Target Monroe For Broadband
An understandable question most Monroe County residents may have about broadband access to the internet is, “What’s that?”
Broadband access, taken for granted by many Americans, is close to non-existent in the county. It has the lowest availability of broadband service in Ohio, by far.
Just 9.4% of the county is served by service providers offering internet download speeds of 25 megabits per second, according to the Broadband Now national website. Other studies, including one by the FCC, put the number even lower.
That made a visit by a state official quite interesting to Monroe County commissioners. They discussed broadband service last week with Bryn Stepp, a regional liaison for Lt. Gov. Jon Husted.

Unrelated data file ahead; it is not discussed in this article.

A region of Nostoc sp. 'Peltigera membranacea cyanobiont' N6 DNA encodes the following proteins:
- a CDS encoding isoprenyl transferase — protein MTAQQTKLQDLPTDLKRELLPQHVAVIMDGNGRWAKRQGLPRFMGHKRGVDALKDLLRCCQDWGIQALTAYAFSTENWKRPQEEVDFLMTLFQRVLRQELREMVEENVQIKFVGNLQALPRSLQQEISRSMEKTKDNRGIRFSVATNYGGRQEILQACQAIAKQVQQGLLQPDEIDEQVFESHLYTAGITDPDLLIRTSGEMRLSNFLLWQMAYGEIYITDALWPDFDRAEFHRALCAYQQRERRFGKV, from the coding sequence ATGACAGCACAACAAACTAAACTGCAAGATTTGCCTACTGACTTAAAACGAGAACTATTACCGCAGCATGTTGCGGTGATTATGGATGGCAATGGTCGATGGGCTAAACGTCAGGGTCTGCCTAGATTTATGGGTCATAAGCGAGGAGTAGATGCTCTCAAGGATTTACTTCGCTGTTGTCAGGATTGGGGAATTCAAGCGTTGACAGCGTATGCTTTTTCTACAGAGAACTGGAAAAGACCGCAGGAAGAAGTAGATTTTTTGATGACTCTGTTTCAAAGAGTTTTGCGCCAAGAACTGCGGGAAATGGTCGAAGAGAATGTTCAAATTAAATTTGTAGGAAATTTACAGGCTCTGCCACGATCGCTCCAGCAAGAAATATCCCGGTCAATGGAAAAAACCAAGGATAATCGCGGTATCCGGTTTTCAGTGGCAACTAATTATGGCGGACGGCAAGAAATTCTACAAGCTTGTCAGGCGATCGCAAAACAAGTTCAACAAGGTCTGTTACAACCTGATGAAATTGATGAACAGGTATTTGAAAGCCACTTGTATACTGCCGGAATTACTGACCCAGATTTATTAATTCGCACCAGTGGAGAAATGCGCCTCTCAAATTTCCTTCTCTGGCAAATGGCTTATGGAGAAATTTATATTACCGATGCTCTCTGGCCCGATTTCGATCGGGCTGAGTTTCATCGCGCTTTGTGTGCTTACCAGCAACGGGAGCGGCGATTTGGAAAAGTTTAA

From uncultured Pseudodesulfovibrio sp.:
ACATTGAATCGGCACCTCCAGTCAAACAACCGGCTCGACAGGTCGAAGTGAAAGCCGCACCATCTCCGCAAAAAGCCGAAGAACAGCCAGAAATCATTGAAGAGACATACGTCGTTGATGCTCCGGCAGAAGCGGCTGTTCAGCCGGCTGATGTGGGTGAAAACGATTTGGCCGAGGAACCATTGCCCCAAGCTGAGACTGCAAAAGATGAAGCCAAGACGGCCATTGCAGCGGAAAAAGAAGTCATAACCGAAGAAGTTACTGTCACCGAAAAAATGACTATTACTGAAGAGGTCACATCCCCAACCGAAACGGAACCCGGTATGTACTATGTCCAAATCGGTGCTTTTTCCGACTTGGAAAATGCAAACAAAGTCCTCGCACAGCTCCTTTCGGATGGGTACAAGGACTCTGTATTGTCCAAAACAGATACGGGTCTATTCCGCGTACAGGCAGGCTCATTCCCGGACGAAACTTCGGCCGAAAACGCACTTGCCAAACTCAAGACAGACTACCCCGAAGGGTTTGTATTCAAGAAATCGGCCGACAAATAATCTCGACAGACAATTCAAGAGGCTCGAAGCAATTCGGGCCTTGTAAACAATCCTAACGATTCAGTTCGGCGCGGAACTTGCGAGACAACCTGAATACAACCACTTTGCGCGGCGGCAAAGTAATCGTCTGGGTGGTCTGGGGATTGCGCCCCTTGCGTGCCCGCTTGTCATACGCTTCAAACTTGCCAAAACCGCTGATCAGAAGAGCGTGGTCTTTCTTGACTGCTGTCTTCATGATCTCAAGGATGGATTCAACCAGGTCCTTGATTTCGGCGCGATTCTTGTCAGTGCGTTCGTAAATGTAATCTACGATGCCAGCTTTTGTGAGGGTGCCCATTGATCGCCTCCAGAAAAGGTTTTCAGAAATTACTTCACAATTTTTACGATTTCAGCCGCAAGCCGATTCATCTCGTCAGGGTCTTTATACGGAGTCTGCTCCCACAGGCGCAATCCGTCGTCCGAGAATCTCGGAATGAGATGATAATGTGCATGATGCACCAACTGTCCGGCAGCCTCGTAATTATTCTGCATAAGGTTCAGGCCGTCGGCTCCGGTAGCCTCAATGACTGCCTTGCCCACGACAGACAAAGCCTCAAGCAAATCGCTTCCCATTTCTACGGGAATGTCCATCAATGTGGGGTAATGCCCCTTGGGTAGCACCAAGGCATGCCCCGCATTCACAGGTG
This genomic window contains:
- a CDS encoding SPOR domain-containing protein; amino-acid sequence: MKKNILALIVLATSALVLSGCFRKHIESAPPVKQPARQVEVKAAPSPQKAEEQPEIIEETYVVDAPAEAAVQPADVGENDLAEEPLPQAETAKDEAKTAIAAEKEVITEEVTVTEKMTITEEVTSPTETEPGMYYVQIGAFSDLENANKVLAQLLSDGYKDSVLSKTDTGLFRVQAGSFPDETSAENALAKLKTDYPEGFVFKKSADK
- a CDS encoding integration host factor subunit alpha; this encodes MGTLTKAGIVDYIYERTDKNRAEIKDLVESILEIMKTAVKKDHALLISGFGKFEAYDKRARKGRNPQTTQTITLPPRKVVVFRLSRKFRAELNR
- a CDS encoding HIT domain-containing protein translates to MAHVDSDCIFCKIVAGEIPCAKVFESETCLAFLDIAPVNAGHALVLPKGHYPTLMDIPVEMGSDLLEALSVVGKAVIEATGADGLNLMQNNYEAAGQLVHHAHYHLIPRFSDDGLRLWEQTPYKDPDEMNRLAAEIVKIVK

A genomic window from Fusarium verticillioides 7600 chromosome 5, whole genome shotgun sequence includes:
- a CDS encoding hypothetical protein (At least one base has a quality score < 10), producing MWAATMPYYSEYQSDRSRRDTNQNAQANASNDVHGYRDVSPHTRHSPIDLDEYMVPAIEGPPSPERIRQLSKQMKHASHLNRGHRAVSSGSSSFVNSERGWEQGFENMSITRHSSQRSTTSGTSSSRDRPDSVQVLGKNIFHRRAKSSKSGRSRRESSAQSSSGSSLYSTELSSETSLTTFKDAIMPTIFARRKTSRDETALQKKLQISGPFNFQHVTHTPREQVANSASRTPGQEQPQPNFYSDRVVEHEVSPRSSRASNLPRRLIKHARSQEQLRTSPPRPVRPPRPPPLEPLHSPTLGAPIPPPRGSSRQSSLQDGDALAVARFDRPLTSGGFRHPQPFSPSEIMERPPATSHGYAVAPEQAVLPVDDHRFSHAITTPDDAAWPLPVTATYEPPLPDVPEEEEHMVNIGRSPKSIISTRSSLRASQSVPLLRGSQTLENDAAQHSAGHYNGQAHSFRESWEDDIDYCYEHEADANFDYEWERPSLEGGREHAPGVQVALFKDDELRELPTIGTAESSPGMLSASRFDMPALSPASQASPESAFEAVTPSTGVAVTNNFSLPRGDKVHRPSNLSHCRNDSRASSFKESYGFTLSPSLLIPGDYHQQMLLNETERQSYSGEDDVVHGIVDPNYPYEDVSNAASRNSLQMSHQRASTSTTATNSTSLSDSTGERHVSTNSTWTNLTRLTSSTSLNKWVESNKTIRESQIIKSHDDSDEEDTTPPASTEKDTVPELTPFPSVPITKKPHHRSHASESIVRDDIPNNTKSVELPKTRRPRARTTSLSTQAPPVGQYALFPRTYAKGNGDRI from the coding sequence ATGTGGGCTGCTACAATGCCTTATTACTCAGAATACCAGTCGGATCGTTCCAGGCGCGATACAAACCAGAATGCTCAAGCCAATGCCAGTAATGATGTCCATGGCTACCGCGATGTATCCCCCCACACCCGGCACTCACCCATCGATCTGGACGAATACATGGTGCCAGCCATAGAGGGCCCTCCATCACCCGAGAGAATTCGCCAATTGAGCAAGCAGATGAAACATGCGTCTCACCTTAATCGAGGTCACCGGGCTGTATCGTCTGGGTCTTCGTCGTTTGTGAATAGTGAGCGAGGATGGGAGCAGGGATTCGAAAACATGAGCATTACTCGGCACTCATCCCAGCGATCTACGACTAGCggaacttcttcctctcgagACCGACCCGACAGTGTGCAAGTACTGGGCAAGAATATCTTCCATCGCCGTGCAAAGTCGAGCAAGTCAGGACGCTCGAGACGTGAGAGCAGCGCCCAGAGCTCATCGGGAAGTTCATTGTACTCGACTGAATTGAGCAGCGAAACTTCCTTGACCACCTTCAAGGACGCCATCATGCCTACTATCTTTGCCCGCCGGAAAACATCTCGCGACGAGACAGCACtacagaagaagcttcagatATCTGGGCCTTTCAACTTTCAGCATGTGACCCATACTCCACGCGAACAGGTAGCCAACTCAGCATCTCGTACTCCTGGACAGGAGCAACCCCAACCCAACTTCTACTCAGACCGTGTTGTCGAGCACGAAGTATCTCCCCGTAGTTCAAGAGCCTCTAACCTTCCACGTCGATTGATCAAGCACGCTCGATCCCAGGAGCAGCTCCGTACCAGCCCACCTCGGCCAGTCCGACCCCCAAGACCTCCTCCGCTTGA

“Broadband is somethng I hear about in just about every county,” she told commissioners. Ohio officials are preparing a statewide strategy for broadband, and expect it to be implemented beginning early next year, she added.
Fortunately, Gov. Mike DeWine has the attitude that broadband access is an integral part of the state’s infrastructure. He, Husted and others in the administration are exploring innovative ways of expanding access.
Some of them, such as using interstate highway rights-of-way for broadband cables, sound promising — for other regions of Ohio. Monroe County has no interstates.
Extending broadband services to rural areas such as Monroe County will not be easy or inexpensive. As a state report on the issue emphasizes, “There is no silver bullet in expanding broadband services to un/underserved populations.”
Clearly, however, the task needs to be addressed — especially in places such as Monroe County which are so far behind other areas of the state.
Statewide, Ohio is not doing badly. It ranks 16th in the nation, with about 91.9% of the population served. That makes it even more imperative that special effort be put into helping rural areas such as Monroe County catch up. That ought to be a primary goal of any state strategy to expand access to broadband service.